Cardiac failure and medical therapy for LUTS / BPH

Alpha blockers (AB), 5-alpha reductase inhibitors (5-ARI) and combination therapy are widely prescribed for lower urinary tract symptoms (LUTS) considered consequent to prostatic enlargement and are the mainstay of first-line therapy. This retrospective interrogation of a large population-based dataset of...

Assessing resolution of isolated hydronephrosis – is APPD superior to the SFU system?

Antenatal scanning detects urinary tract dilatation in 1-5% of pregnancies. Isolated hydronephrosis (i.e., that not due to secondary dilatation e.g. bladder dysfunction) is known to resolve or improve in most; some patients may, however, require intervention through deterioration of obstruction...

Vitamin D and LUTS

Lower urinary tract symptoms (LUTS) and vitamin D deficiency have been thought to be connected, but the association has been inconsistent. Vitamin D receptors have been identified in the bladder, prostate and pelvic floor muscles, and it has been linked...

Delayed decompression of the infected obstructed kidney increases fatality

Well, we know this, I hear you all say. It is standard practice that the obstructed kidney with associated infection requires prompt decompression, and this is drilled into all UK trainees. It is surprising therefore that although we frequently deal...

Prostatic artery embolisation versus sham

Randomised trials with use of sham is uncommon in the surgical literature, which makes this paper more interesting. Many different treatments are available for treating lower urinary tract symptoms / benign prostatic hyperplasia (LUTS / BPH). Prostatic artery embolisation (PAE)...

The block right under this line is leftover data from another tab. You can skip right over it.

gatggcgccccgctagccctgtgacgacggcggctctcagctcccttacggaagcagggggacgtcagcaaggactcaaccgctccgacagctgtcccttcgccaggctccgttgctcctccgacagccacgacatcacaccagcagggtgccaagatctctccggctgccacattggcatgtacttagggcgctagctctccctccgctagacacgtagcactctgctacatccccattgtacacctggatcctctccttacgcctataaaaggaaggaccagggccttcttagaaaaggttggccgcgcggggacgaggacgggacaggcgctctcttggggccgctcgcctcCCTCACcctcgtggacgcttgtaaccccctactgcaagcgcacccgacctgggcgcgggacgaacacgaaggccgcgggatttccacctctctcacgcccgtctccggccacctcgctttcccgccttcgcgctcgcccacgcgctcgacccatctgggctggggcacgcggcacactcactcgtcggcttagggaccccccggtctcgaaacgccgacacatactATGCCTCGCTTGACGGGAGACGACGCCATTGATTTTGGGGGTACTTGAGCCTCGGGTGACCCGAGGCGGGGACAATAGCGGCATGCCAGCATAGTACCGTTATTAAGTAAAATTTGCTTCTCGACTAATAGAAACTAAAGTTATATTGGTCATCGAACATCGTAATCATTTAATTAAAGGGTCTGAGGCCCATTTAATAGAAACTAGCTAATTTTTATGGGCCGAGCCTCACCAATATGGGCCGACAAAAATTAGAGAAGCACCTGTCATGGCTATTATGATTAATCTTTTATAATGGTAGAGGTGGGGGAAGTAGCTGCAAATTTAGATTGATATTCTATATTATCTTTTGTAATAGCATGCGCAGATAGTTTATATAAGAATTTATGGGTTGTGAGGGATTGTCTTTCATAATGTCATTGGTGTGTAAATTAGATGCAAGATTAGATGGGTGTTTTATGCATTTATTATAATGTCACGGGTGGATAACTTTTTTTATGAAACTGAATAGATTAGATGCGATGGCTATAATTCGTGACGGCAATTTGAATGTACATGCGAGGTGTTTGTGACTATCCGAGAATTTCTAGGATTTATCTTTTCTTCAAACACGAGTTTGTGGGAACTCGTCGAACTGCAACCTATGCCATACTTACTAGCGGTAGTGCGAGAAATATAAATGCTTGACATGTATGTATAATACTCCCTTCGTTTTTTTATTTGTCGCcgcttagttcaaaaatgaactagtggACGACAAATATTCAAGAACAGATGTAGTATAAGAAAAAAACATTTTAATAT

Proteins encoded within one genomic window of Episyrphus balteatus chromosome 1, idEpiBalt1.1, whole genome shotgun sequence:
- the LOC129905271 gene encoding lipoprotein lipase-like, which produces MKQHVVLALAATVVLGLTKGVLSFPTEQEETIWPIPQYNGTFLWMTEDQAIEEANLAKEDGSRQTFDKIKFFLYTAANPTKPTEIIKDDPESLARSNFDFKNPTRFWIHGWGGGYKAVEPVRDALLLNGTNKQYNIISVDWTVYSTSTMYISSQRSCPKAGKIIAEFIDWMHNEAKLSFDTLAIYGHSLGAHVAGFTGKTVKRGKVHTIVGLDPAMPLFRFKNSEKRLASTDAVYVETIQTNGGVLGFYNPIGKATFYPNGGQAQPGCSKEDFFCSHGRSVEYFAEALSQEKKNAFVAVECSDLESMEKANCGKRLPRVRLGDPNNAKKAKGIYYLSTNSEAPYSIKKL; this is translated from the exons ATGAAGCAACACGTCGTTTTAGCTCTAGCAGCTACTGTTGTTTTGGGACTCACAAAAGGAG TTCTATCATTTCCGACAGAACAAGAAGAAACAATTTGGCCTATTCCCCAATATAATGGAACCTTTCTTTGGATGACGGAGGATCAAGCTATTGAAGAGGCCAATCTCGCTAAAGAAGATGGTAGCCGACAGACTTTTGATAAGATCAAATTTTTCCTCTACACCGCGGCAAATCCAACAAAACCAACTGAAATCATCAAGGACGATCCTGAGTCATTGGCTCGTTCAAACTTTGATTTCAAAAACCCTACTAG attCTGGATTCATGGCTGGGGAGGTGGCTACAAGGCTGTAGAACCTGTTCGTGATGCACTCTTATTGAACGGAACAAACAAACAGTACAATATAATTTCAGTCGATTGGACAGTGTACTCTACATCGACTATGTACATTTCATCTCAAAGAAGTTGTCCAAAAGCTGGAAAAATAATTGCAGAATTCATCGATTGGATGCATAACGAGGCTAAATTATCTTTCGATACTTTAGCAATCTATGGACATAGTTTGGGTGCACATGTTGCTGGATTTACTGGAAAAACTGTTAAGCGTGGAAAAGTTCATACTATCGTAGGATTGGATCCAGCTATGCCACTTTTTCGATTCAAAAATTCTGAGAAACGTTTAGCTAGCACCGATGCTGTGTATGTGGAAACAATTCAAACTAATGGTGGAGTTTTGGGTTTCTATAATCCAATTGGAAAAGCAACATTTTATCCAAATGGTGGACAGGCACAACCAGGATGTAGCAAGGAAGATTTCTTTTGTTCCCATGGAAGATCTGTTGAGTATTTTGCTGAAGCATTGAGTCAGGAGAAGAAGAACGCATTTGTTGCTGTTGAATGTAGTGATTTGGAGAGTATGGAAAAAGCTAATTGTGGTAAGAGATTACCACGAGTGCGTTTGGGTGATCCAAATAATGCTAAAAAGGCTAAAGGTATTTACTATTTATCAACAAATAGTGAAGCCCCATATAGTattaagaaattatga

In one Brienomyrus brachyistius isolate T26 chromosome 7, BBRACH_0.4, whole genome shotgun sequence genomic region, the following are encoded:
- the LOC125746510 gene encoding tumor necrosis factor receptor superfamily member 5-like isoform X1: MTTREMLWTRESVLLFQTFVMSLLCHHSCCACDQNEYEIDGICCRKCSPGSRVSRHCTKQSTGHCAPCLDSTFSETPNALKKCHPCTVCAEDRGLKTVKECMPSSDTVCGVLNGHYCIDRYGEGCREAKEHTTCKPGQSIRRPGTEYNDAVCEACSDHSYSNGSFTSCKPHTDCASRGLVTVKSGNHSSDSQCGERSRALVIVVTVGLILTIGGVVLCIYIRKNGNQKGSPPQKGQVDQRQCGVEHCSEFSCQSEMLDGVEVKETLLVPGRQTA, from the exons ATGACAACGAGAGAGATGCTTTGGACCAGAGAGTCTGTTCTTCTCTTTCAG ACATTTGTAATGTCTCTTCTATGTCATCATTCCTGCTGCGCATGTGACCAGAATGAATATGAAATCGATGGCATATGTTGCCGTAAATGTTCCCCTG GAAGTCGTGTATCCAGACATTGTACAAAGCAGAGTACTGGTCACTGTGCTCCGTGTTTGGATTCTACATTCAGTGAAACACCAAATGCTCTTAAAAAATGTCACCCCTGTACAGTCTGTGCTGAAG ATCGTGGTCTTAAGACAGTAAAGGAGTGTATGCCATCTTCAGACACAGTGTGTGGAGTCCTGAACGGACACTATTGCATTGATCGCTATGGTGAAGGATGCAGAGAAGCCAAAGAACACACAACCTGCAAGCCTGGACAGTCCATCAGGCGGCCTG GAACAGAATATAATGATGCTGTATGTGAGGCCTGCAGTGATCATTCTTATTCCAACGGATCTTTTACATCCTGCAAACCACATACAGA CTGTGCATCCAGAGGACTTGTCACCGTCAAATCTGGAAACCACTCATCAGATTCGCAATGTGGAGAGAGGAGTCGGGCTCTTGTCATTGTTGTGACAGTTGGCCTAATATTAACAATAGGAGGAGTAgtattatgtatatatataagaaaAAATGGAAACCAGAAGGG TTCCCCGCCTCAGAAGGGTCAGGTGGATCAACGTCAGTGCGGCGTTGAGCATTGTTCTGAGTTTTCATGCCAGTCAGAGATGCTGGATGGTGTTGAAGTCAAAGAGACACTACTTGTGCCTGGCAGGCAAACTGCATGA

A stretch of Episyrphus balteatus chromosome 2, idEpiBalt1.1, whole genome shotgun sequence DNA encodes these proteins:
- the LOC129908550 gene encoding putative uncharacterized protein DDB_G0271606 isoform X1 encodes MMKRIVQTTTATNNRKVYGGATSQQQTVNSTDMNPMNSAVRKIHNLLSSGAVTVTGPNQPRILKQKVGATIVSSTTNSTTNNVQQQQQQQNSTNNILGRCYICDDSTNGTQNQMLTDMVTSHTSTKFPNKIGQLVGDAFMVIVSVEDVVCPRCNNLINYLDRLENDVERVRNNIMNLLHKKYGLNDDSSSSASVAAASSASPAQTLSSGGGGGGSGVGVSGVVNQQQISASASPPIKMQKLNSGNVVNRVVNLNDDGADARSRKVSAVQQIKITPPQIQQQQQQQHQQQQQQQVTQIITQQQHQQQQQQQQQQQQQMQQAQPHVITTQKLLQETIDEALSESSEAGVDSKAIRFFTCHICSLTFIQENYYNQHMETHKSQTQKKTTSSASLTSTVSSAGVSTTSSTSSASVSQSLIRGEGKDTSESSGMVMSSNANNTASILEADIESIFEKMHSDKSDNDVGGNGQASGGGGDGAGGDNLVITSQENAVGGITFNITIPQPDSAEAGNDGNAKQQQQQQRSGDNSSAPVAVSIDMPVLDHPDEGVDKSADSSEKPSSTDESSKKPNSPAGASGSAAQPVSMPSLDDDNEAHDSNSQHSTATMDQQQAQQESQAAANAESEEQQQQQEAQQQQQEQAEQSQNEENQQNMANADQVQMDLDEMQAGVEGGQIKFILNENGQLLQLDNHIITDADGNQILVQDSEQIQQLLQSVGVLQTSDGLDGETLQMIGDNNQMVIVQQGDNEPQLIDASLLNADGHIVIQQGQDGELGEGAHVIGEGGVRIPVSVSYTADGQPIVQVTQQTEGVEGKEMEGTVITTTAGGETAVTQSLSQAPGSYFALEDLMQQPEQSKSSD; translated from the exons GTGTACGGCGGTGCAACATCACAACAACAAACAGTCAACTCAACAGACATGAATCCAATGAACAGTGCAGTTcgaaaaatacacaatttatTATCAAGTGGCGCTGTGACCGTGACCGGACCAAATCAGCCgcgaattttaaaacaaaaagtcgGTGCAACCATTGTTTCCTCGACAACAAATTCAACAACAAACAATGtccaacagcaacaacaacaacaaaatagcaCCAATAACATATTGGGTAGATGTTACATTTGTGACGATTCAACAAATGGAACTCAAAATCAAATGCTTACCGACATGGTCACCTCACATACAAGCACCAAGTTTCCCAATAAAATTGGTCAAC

Performance of non-invasive tests in diagnosing BOO in men with LUTS

A large proportion of urology involves the treatment of bladder outflow obstruction (BOO) in men. Yet BOO in men is very difficult to accurately quantify with the only regular non-invasive test being uroflowmetry. Pressure flow urodynamics may be considered the...

The origins of urinary stone disease

This is a descriptive paper of micro CT scans of tubular mineralisation in 12 nephrectomy specimens. The authors noted that: in the small number of specimens examined, mineralisation started in the outer medulla and appeared to proceed distally along the...

Reviewing the evidence for TNS in neurogenic lower urinary tract dysfunction

Tibial nerve stimulation (TNS) is a recognised minimally invasive treatment option for bladder overactivity and non-neurogenic lower urinary tract dysfunction. In this systematic review, the role TNS can play in the management of neurogenic lower urinary tract dysfunction is evaluated...

Intermittent self-catheterisation

Intermittent self-catheterisation (ISC) is used in everyday practice for bladder dysfunction. This study from Southampton, UK presents a Cochrane review of different catheter designs, user satisfaction and incidence of urinary tract infection (UTI), etc. The following factors were looked at:...

Outcomes of VUR in children with non-neurogenic dysfunction treated with Deflux

The 2010 American Urological Association (AUA) guidelines on primary vesicoureteral reflux (VUR) state that children with VUR and lower urinary tract dysfunction are less likely to have the VUR resolve spontaneously than those with primary VUR alone (31% vs. 61%)....

Prostate alpha-1 receptors: what is new?

This article from the west of Germany will be of interest to many of us who use alpha-blockers for bladder outflow symptoms. The classic model of understanding of alpha receptors has been challenged recently. Further models have been identified, including...